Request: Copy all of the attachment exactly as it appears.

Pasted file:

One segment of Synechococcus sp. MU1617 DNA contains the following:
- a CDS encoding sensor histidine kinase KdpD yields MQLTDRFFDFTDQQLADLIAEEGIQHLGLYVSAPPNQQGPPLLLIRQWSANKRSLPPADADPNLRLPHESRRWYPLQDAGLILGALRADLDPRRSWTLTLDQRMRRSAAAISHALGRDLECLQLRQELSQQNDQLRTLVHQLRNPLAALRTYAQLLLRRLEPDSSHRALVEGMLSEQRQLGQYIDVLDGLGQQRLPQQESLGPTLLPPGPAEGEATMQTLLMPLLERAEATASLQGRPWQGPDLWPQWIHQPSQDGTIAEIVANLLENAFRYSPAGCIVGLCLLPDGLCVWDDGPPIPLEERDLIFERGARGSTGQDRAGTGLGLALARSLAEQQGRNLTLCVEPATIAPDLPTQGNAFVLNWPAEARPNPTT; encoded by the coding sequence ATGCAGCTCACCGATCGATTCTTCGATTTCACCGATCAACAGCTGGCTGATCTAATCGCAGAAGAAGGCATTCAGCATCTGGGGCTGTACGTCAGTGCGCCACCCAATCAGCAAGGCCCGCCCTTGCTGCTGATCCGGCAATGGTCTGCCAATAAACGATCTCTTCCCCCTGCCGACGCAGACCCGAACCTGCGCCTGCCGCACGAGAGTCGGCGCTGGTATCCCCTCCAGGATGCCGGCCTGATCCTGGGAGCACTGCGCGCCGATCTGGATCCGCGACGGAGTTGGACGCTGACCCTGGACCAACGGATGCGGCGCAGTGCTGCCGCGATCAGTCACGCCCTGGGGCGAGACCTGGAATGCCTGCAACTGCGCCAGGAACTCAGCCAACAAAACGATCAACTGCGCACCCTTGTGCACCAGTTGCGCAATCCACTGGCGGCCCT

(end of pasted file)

One segment of Synechococcus sp. MU1617 DNA contains the following:
- a CDS encoding sensor histidine kinase KdpD yields MQLTDRFFDFTDQQLADLIAEEGIQHLGLYVSAPPNQQGPPLLLIRQWSANKRSLPPADADPNLRLPHESRRWYPLQDAGLILGALRADLDPRRSWTLTLDQRMRRSAAAISHALGRDLECLQLRQELSQQNDQLRTLVHQLRNPLAALRTYAQLLLRRLEPDSSHRALVEGMLSEQRQLGQYIDVLDGLGQQRLPQQESLGPTLLPPGPAEGEATMQTLLMPLLERAEATASLQGRPWQGPDLWPQWIHQPSQDGTIAEIVANLLENAFRYSPAGCIVGLCLLPDGLCVWDDGPPIPLEERDLIFERGARGSTGQDRAGTGLGLALARSLAEQQGRNLTLCVEPATIAPDLPTQGNAFVLNWPAEARPNPTT; encoded by the coding sequence ATGCAGCTCACCGATCGATTCTTCGATTTCACCGATCAACAGCTGGCTGATCTAATCGCAGAAGAAGGCATTCAGCATCTGGGGCTGTACGTCAGTGCGCCACCCAATCAGCAAGGCCCGCCCTTGCTGCTGATCCGGCAATGGTCTGCCAATAAACGATCTCTTCCCCCTGCCGACGCAGACCCGAACCTGCGCCTGCCGCACGAGAGTCGGCGCTGGTATCCCCTCCAGGATGCCGGCCTGATCCTGGGAGCACTGCGCGCCGATCTGGATCCGCGACGGAGTTGGACGCTGACCCTGGACCAACGGATGCGGCGCAGTGCTGCCGCGATCAGTCACGCCCTGGGGCGAGACCTGGAATGCCTGCAACTGCGCCAGGAACTCAGCCAACAAAACGATCAACTGCGCACCCTTGTGCACCAGTTGCGCAATCCACTGGCGGCCCT